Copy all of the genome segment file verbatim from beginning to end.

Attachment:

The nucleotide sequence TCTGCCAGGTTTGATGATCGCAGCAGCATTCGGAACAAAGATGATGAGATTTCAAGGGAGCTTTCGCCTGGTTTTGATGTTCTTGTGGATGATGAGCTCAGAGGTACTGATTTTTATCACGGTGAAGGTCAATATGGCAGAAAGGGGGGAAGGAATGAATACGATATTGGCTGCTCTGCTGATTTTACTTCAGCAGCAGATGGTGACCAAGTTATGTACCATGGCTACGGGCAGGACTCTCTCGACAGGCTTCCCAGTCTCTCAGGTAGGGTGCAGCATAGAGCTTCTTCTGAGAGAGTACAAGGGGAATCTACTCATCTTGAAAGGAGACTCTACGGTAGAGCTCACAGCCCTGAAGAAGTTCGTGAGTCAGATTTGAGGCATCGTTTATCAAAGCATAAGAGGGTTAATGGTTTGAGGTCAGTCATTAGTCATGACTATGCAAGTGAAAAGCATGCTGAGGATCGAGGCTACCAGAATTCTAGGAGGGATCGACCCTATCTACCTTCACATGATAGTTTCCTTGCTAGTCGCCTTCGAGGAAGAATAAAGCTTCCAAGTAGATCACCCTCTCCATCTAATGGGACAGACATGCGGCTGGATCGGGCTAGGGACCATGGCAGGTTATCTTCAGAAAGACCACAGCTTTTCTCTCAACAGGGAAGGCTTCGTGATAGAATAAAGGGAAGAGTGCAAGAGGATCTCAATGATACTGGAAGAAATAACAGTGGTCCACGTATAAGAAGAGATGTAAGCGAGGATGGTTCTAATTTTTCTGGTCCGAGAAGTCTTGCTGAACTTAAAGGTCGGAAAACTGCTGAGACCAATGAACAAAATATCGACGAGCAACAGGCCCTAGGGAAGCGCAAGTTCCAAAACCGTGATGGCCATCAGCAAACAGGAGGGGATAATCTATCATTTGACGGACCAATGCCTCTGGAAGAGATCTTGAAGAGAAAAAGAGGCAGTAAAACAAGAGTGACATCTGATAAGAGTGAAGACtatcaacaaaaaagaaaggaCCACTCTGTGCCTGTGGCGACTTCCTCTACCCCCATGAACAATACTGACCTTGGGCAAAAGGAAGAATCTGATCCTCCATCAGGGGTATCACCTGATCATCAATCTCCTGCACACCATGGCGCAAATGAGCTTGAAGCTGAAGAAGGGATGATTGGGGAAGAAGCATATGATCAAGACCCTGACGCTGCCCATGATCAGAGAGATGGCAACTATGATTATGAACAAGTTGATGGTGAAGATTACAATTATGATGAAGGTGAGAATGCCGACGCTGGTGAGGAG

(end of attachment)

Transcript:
The nucleotide sequence TCTGCCAGGTTTGATGATCGCAGCAGCATTCGGAACAAAGATGATGAGATTTCAAGGGAGCTTTCGCCTGGTTTTGATGTTCTTGTGGATGATGAGCTCAGAGGTACTGATTTTTATCACGGTGAAGGTCAATATGGCAGAAAGGGGGGAAGGAATGAATACGATATTGGCTGCTCTGCTGATTTTACTTCAGCAGCAGATGGTGACCAAGTTATGTACCATGGCTACGGGCAGGACTCTCTCGACAGGCTTCCCAGTCTCTCAGGTAGGGTGCAGCATAGAGCTTCTTCTGAGAGAGTACAAGGGGAATCTACTCATCTTGAAAGGAGACTCTACGGTAGAGCTCACAGCCCTGAAGAAGTTCGTGAGTCAGATTTGAGGCATCGTTTATCAAAGCATAAGAGGGTTAATGGTTTGAGGTCAGTCATTAGTCATGACTATGCAAGTGAAAAGCATGCTGAGGATCGAGGCTACCAGAATTCTAGGAGGGATCGACCCTATCTACCTTCACATGATAGTTTCCTTGCTAGTCGCCTTCGAGGAAGAATAAAGCTTCCAAGTAGATCACCCTCTCCATCTAATGGGACAGACATGCGGCTGGATCGGGCTAGGGACCATGGCAGGTTATCTTCAGAAAGACCACAGCTTTTCTCTCAACAGGGAAGGCTTCGTGATAGAATAAAGGGAAGAGTGCAAGAGGATCTCAATGATACTGGAAGAAATAACAGTGGTCCACGTATAAGAAGAGATGTAAGCGAGGATGGTTCTAATTTTTCTGGTCCGAGAAGTCTTGCTGAACTTAAAGGTCGGAAAACTGCTGAGACCAATGAACAAAATATCGACGAGCAACAGGCCCTAGGGAAGCGCAAGTTCCAAAACCGTGATGGCCATCAGCAAACAGGAGGGGATAATCTATCATTTGACGGACCAATGCCTCTGGAAGAGATCTTGAAGAGAAAAAGAGGCAGTAAAACAAGAGTGACATCTGATAAGAGTGAAGACtatcaacaaaaaagaaaggaCCACTCTGTGCCTGTGGCGACTTCCTCTACCCCCATGAACAATACTGACCTTGGGCAAAAGGAAGAATCTGATCCTCCATCAGGGGTATCACCTGATCATCAATCTCCTGCACACCATGGCGCAAATGAGCTTGAAGCTGAAGAAGGGATGATTGGGGAAGAAGCATATGATCAAGACCCTGACGCTGCCCATGATCAGAGAGATGGCAACTATGATTATGAACAAGTTGATGGTGAAGATTACAATTATGATGAAGGTGAGAATGCCGACGCTGGTGAGGAG